The best new jazz albums: Editor's Choice, April 2020

A hand-picked selection of some of the best new releases and reissues reviewed in the April 2020 issue of Jazzwise


Pursuance: The Coltranes


Lakecia Benjamin (as), Gary Bartz (as), Chris Rob (p, org, ky), Lonnie Plaxico (b), Darrell Green (d), Gamiel Lyons (f), Surya Botofasina (p), Reggie Workman (b), Juliette Jones (vl), Jarvis Benson (vla), Malcolm Parson (clo), Brandee Younger (hp), Jazzmeia Horn (v), Sharp Radway (p) Joe Blaxx (d), Regina Carter (vl), Marcus Strickland (bcl), Keyon Harrold (t), David Bryant (ky), Ron Carter (b), Steve Wilson (as), John Benitez (b), Marcus Gilmore (d), Georgia Anne Muldrow (v), Meshell Ndegecello (b, syn), Ricardo Ramos (g), Bertha Hope (p), Dee Dee Bridgewater (v), Abiodun Oyewole (v), Jon Michel (b), Marc Cary (p), Bendji Allonce (perc), Greg Osby (as) and Bruce Williams (as). Rec. August 2019

New York City altoist Lakecia Benjamin has assembled an intergenerational all-star cast for this tribute to Alice and John Coltrane, featuring arrangements of many of their best-known compositions. Some of Benjamin’s interpretations are fairly classic in approach. ‘Liberia’ opens with a billowing introduction (a feature of North Indian music called an alap that John Coltrane made his own) and swings hard into a feature for Gary Bartz, while ‘Prema’ is mellow and trance-like with waves of piano and delicate harp tracery. Benjamin's alto sound is one of the first things that grabs you about the album. It’s rich, soulful and drenched in the blues. She plays with such passion and such commitment you know she means every note, and it’s hard to think of a more fitting tribute to the Coltranes than that. Thomas Rees

Read the full review in the April issue of Jazzwise 



The Vagabond

(Mack Avenue)

Aaron Diehl (p), Paul Sikivie (b) and Gregory Hutchinson (d). Rec. February 2019

Aaron Diehl, the award-engulfed pianist and composer from Ohio, is the kind of jazz artist who coaxes grateful smiles from those fans who fear the music's great traditions are under siege from fads and fashions. Unsurprisingly, the 34 year-old virtuoso is a Wynton Marsalis favourite, and he was also a key member of the debut band of another gifted young defender of old faiths, the vocalist Cécile McLorin Salvant. But as he proved with his last album for Mack Avenue – 2015's Space Time Continuum, on which Benny Golson and the late Joe Temperley memorably guested – Diehl is no fogeyish diehard, but an impartially sophisticated contemporary musician with a flawless touch and a respect for the past that doesn't banish deviations. On this fine and idiomatically-intriguing trio album with bassist Paul Sikivia and drummer Gregory Hutchinson, he subtly salutes two pieces by jazz piano legends John Lewis (the MJQ's 1955 ballad-to-stride release, 'Milano') and Sir Roland Hanna ('A Story Often Told, Seldom Heard'), plays a staccato, swerving account of a Prokofiev march and a chiming Philip Glass minimalist etude, alongside seven originals taking in the restrained, delicately soft-struck and rather MJQ-like 'Polaris', the springy, casually arpeggio-strewn 'Magnanimous Disguise', and the distantly-baroque piano-bass counterpoint of the title track. John Fordham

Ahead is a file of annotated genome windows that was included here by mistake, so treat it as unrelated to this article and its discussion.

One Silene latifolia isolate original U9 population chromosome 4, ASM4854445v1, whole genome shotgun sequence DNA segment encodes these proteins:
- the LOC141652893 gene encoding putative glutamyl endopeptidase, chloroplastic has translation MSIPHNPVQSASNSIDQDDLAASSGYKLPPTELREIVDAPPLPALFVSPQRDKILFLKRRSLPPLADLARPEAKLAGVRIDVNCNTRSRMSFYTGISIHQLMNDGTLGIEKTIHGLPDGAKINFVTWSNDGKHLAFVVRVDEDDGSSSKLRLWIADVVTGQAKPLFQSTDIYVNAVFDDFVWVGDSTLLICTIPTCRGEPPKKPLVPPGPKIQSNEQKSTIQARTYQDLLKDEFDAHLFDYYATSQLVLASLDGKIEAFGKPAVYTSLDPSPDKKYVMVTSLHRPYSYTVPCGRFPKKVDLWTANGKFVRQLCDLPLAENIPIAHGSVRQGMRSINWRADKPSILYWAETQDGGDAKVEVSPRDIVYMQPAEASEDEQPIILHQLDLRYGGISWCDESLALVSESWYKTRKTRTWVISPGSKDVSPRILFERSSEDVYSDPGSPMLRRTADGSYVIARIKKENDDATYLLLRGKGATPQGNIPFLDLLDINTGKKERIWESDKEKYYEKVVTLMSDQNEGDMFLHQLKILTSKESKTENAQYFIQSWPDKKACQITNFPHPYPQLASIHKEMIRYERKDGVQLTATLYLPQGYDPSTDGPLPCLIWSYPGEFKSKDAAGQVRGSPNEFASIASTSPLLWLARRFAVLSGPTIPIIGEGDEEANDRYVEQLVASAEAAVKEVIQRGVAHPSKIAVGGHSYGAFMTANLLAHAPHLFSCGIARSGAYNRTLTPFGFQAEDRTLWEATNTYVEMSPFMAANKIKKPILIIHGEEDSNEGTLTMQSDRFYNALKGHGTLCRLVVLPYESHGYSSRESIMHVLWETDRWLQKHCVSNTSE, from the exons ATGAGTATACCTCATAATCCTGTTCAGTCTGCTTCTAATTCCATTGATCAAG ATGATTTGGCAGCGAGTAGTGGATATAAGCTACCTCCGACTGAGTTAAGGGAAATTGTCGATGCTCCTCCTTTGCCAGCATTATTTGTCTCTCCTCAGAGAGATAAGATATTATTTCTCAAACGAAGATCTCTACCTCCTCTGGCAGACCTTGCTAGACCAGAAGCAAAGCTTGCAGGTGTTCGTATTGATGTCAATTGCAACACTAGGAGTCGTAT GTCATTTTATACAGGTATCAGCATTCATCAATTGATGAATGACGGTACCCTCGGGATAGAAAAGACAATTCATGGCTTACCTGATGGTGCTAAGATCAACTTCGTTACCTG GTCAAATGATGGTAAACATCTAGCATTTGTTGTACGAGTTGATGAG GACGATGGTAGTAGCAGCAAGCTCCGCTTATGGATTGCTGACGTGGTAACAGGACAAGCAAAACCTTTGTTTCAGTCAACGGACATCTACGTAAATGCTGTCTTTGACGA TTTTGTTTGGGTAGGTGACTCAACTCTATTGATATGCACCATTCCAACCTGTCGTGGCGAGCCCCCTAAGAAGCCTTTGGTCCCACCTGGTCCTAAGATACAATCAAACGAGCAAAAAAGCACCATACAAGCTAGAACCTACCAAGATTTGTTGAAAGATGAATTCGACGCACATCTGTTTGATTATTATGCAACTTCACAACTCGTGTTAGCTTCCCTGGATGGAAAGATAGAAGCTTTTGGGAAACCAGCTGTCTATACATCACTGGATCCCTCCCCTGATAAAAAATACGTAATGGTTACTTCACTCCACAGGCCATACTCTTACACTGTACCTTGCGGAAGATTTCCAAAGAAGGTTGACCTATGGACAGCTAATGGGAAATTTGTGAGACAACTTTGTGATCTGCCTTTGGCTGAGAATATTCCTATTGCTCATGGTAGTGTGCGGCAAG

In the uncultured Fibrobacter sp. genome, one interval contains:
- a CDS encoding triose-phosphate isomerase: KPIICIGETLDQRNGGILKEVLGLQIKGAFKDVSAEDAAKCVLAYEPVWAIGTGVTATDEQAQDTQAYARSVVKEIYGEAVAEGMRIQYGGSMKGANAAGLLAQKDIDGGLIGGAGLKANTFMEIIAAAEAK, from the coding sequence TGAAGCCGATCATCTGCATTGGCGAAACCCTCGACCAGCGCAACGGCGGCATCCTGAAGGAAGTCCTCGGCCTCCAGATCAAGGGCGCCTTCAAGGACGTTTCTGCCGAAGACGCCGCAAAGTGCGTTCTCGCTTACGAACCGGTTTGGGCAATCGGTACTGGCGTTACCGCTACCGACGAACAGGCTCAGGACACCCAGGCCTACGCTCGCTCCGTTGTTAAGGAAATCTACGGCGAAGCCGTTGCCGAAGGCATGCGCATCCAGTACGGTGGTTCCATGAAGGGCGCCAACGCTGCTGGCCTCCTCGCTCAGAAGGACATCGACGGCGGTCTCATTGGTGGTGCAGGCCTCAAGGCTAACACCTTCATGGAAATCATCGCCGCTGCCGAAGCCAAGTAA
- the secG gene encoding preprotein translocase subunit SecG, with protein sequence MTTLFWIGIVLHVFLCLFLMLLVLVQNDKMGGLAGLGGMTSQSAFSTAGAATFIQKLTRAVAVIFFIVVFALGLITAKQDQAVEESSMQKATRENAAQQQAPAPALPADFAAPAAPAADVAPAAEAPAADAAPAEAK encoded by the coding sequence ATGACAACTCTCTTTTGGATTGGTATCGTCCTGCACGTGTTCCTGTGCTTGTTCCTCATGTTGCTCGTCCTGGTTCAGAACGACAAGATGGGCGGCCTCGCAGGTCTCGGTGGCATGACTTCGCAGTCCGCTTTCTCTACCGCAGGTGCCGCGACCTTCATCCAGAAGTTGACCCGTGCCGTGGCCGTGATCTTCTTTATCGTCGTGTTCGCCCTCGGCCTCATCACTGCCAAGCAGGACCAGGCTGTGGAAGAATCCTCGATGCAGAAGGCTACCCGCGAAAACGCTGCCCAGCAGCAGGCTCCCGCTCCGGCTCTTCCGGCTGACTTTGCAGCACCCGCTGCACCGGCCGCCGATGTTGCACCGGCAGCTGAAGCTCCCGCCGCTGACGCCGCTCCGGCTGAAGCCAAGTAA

Read the full review in the April issue of Jazzwise 


Live At Ronnie Scott’s

(Flint Music)

Bill Laurance (p), Jonathan Harvey (b, el b) and Marijus Aleksa (d). Rec. 3 August 2018 

Generously, Snarky Puppy keyboardist Bill Laurance dedicates this beautifully-recorded nine-track live set to his first piano teacher, the late Mel Robinson. The teacher so affectionately commemorated obviously taught his pupil well. Laurance – backed by drummer Marijus Aleksa and Jonathan Harvey (equally at home on double and electric bass) – draws on material from his Swift, Flint and Aftersun studio albums and extends the pieces out, often expansively. In every case, the live version is superior to the studio rendering; it’s as if the stripped-back discipline of the trio format has forced each musician to find new voicings for the material. Repeated listens reveal a delightful, almost telepathic interplay between the three musicians (especially on ‘Golden Hour’, ‘Red Sand’ and the aforementioned ‘Madeleine’) and tracks like ‘Swag Times’ and ‘The Real One’ (Harvey’s electric bass playing on these two is just magnificent) reveal plenty of grit and drive that’ll have even the most hardened cynic tapping their foot and grinning from ear to ear. Yet despite the power, melody and harmony is never sacrificed – look no further than ‘The Good Times’ with its surging bass guitar, rock-influenced drumming and Peterson-esque piano runs. Kevin Whitlock